Travel Diary
Diary #4

The Islands of the Tobishima Kaido

The seven idyllic islands of the Tobishima Kaido are connected to the mainland by seven bridges.

Blessed with spectacular scenery, charming villages and some of the finest citrus in Japan, the Tobishima Kaido has something for everyone.

Shimo Kamagari Island.
This is the first island on the Tobishima Kaido chain. Connected to mainland Kure by the impressive sky-blue Akinada Ohashi Bridge, Shimo Kamagari is famous for its historical significance as a major port of call for Korean emissaries during the Edo period (1603-1868). It was recently inscribed as a UNESCO Memory of the World and the islanders re-enact the arrival of the Korean delegation every October in the Chosen Tsushinshi Parade.

While in Shimo Kamagari, take a look inside the Rantokaku Art Museum. The museum houses work by leading Japanese artists such as Yokoyama Taikan and Fukuda Heihachiro and holds live music concerts once a month. You can also kick back in the Maruya Café down by the harbor.

Kami Kamagari Island
The largest of the five Tobishima Kaido islands, Kami Kamagari is a paradise for beach-lovers. At the height of summer, people flock to the main stretch of golden beach at the Kenmin-no-Hama resort. Go any other time of year and chances are you will have the entire beach to yourself. With a hot spring onsen, self-catering apartments, restaurants, sea kayak rentals and strawberry picking nearby, this is your one-stop destination for fun beach breaks.

For delicious udon noodles, head to Hara Udon on the hill as you approach the Kenmin-no-Hama.
Run by a charming elderly couple from a small food truck, Hara Udon is adored by locals and visitors alike. Their bowls of steaming noodles and tempura made from homegrown vegetables are beyond compare.

Toyoshima Island
The main town of Toyohama on the eastern side of Toyoshima is renowned for producing some of the finest fishermen in the country. For centuries, the fishermen lived on their boats and fished the seas around Japan, teaching locals fishing techniques in return for access to their waters. Although the house boats have disappeared, the island is still famous for its catches of scabbard fish.

A good way to enjoy Toyohama is by exploring its narrow passageways that zigzag up the hill.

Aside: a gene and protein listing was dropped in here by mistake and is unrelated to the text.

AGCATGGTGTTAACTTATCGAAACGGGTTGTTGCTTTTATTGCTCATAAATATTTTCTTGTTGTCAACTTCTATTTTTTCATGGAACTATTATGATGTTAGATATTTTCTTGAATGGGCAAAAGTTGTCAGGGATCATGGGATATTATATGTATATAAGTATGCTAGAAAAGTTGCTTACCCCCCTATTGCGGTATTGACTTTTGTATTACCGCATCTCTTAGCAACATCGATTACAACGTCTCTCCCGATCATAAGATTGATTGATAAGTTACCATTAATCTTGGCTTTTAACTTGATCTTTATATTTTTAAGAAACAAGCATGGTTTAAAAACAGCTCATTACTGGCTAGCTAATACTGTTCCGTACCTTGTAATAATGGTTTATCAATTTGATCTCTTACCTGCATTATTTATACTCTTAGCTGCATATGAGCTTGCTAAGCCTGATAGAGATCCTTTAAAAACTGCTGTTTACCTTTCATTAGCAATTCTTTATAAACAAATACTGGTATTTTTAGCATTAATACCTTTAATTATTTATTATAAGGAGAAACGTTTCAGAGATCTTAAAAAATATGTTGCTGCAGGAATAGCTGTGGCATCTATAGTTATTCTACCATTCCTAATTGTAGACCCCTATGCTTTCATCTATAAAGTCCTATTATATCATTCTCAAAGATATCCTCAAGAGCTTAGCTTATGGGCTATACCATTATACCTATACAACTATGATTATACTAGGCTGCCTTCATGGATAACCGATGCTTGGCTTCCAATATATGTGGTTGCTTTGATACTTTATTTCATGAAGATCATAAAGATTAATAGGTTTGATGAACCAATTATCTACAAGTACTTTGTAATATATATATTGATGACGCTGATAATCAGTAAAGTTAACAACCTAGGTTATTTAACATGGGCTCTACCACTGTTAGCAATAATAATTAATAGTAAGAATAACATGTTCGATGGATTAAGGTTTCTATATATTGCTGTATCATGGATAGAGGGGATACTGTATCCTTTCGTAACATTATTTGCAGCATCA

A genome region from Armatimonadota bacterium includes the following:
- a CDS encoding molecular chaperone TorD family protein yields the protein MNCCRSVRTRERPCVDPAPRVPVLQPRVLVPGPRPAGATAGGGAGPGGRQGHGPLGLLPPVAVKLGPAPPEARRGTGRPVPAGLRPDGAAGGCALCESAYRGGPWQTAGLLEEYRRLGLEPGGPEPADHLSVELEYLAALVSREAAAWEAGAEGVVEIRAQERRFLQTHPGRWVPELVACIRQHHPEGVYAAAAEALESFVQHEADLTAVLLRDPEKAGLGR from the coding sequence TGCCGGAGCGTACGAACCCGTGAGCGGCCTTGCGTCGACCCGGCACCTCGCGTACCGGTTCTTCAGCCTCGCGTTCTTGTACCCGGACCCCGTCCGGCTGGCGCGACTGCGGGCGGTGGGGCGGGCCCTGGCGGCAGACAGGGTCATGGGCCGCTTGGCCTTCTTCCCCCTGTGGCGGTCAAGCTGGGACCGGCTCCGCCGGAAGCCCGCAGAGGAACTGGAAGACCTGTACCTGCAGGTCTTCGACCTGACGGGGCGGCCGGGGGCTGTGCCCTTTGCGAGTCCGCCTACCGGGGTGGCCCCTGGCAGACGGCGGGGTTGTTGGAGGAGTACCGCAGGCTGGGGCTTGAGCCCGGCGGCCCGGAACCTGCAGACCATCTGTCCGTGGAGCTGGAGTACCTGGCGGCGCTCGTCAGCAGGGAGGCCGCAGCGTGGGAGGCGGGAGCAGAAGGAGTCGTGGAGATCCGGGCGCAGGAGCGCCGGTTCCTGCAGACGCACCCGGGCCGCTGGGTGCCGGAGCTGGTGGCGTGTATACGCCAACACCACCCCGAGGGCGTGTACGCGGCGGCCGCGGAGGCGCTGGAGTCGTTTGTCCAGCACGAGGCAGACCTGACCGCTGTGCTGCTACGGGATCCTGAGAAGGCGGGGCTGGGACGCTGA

Down by the quay, you should spend some time in Shimau – an adorable shop selling paintings, accessories and crockery made by local artist Chise Oride. Around the corner from Shimau, you can get a bite to eat at the Shima Café Kitatani. Their original citrus curry is out of this world.

Osaki Shimojima Island
The picture-perfect harbor town of Mitarai on Osaki Shimojima is one of only three designated historical preservation districts in Hiroshima Prefecture. The town flourished during the Edo period (1603-1868) as a major harbor for trade ships heading to and from Osaka. Many buildings from this period still remain today. Take a stroll back in time and visit the Shinko Clock Shop (one of the oldest clock shops in Japan) and the Wakaebisuya geisha house.

The neighboring town of Ocho is renowned for its high-quality citrus fruits. During the citrus season, you can find stalls throughout the island selling delicious varieties of oranges and lemons.

For a comfortable stay, book a night at Kusushi ( The former local doctor’s clinic has been beautifully renovated into a stylish guesthouse.

Okamura Island
The final island on the Tobishima Kaido chain, Okamura is officially part of Shikoku and falls within the boundaries of Imabari City. Although the bridges of the Tobishima Kaido stop at Okamura, ferry routes connect the island to Imabari and Omishima – both on the popular Shimanami Kaido cycling course.

Cyclists take full advantage of this access, using Okamura as a way to link the Tobishima and Shimanami cycling routes.

Even if you are not cycling, this sleepy port is a lovely place to spend some time. You can relax in the Maruseki Café near the wharf and enjoy mouthwatering curry in the picturesque Sekizen Canteen.

(*Sekizen Canteen will open in April 2020)

旅日記 一覧に戻る
旅日記 一覧に戻る
Spot I Visited This Time